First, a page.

Public Money

Where a Shopping Mall Used to Be, an Opportunity Arises

There are threats everywhere to state and local revenues. To that list add this one: The golden age of malls in America seems to be well and truly over. Several of the country’s 1,000 enclosed malls and a chunk of the nation’s 47,000 shopping centers have either shut down or are emptying out. 

Overall investment in retail property assets declined nearly 20 percent last year. Vacancy rates in community shopping centers increased in 30 of 77 U.S. metro areas last year. Rents, which usually increase roughly at the rate of inflation in healthy markets, decreased. READ MORE

Millennials’ Investment Strategy Could Be a Boon for Government

Forty-five years ago, two novice Washington Post reporters unraveled the biggest political scandal in a generation. As depicted in the thriller All the President’s Men, a shadowy informant known only as Deep Throat -- 30 years later revealed to be longtime civil servant Mark Felt -- kept the young Bob Woodward and Carl Bernstein in the game by instructing them to “follow the money.”  

Today, Deep Throat might instead say, “Follow the millennials.” That’s because JP Morgan estimates Americans ages 25 to 35 will invest a trillion dollars over the next five years. In the coming three decades baby boomers will turn over $30 trillion in assets to their millennial children and grandchildren, according to an Accenture-CNBC study. And that’s just in the U.S. READ MORE

States and Cities May Need Shelter From the Storm Brewing in U.S. Housing Policy

The direction set by Ben Carson, the new Department of Housing and Urban Development secretary, will have immense impacts on localities. For starters, federal housing programs make up 40 percent of federal transfers to local governments. That’s a big chunk of change even as federal transfers overall have been in a long-term decline. 

Before we go on, here are some key numbers: Since 1977, the share of local government revenue from non-tax sources has remained fairly steady at 60 percent of general revenue. But the composition of non-tax revenue has changed. The portion from intergovernmental transfers declined from 43 percent of general revenue in 1977 to 36 percent in 2013, while revenue from charges and fees increased from 15 percent to 23 percent. Likewise, while the share of general revenue from local taxes has remained at about 40 percent, the composition of tax revenue has changed. The contribution of property taxes to general revenue declined from 34 percent in 1977 to 30 percent in 2013, while revenue from sales taxes increased from 5 percent to 7 percent. READ MORE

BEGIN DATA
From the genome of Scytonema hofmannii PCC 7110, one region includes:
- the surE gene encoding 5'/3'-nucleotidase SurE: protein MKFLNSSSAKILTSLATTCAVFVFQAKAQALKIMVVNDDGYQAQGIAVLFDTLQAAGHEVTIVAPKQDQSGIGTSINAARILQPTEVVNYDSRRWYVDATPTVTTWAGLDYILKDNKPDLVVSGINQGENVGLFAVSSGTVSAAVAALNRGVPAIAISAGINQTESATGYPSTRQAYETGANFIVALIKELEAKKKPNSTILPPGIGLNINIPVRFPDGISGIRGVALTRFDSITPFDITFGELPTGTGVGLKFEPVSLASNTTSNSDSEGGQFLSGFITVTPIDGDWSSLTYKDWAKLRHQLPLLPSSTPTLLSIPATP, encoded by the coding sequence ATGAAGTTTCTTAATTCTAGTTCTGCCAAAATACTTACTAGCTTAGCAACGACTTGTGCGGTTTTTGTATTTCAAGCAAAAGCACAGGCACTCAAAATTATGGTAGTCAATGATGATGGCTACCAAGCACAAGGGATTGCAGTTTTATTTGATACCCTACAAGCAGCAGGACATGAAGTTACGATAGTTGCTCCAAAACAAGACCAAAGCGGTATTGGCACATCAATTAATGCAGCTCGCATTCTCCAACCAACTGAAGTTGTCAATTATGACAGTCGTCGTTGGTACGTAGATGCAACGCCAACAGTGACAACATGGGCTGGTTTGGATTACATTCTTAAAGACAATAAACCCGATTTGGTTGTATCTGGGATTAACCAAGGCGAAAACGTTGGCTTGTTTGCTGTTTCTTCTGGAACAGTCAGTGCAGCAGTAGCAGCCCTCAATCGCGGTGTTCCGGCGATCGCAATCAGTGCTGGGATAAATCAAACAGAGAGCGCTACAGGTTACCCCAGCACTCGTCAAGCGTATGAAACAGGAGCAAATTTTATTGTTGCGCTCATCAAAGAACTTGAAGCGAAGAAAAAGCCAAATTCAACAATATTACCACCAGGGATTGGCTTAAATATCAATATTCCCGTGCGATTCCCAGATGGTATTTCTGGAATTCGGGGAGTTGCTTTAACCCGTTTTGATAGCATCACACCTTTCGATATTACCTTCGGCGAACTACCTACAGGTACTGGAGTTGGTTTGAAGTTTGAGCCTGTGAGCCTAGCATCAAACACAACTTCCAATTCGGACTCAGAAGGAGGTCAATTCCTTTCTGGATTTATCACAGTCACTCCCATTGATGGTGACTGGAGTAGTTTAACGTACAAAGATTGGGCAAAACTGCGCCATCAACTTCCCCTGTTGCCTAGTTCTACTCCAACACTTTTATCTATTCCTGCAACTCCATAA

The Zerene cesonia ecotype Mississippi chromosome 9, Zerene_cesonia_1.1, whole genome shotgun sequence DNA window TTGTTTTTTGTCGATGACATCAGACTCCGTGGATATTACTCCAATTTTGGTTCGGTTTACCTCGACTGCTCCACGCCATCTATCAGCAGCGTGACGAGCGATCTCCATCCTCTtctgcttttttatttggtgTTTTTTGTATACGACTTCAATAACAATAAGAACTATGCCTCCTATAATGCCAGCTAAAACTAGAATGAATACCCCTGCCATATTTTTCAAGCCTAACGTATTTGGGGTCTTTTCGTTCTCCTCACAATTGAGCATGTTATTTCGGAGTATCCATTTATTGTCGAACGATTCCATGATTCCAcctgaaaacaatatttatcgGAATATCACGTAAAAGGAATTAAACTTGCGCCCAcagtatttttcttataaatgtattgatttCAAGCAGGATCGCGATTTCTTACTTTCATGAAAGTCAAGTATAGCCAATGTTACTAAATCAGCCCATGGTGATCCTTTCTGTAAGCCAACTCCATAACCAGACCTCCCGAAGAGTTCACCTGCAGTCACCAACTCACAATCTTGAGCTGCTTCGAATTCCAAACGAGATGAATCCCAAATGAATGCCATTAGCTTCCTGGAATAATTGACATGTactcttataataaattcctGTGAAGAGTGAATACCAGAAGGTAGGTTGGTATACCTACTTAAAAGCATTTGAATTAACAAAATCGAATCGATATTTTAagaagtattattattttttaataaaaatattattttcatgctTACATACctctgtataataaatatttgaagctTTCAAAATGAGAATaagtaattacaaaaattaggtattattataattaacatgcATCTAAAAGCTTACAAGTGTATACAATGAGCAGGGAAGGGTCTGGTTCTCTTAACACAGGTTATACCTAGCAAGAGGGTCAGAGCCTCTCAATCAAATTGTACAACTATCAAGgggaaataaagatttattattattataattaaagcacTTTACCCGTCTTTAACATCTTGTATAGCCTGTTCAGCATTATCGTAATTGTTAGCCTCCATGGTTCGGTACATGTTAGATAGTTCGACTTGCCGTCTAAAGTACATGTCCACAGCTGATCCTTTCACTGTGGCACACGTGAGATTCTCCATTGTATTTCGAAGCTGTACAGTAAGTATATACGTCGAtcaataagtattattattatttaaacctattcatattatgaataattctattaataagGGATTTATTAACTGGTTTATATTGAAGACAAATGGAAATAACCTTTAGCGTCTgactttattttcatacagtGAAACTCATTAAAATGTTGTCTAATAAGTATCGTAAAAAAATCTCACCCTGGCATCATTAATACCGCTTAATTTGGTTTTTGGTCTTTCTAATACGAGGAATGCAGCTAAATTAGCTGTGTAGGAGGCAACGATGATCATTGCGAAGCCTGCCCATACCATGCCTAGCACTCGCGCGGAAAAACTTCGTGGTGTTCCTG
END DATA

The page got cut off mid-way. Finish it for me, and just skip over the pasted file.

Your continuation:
The Secret Benefits of Sharing Government Services

Each September, Umatilla County, Ore., hosts the Pendleton Round-Up, a massive rodeo that draws 50,000 people, nearly doubling the county’s population. Cowboys and cowgirls from across the country bring their broncos to compete, while guests line up to watch them battle bulls and rope steers, among other things, over the three-day affair.

But bringing so many people together has a downside: Each year, there are always outbreaks of communicable diseases such as rotavirus and influenza. Umatilla County’s public health professionals have the unenviable task of containing these outbreaks. Fortunately, they don’t go it alone. The county has several cross-jurisdictional sharing arrangements with other counties throughout the region. An especially important one is with neighboring Morrow County. That agreement allows public health officials in one county fast access to patient case files from the other. When infections can spread quickly, time is of the essence, so the arrangement is a real asset. READ MORE

Breaking Down the Financial Impact of Self-Driving Cars

The expectations over driverless cars are stratospherically high. For one, there’s the fascination with the technology and the presumption of an easier commute: The self-driving car will take us to work while we surf the Internet, read files and review emails. Once it drops us off, it returns home where others in our household can use it -- until it’s time to call it to pick us up and take us home again.

There’s more to this futuristic concept than creature comforts, though. With self-driving cars anticipated to be in wider use on our roads within four years, there are promises of extraordinary impacts on state and local finances -- most of them positive; a few not. Several reports from some of the biggest names in banking put startling numbers on the effects wrought by a changeover to driverless driving.   READ MORE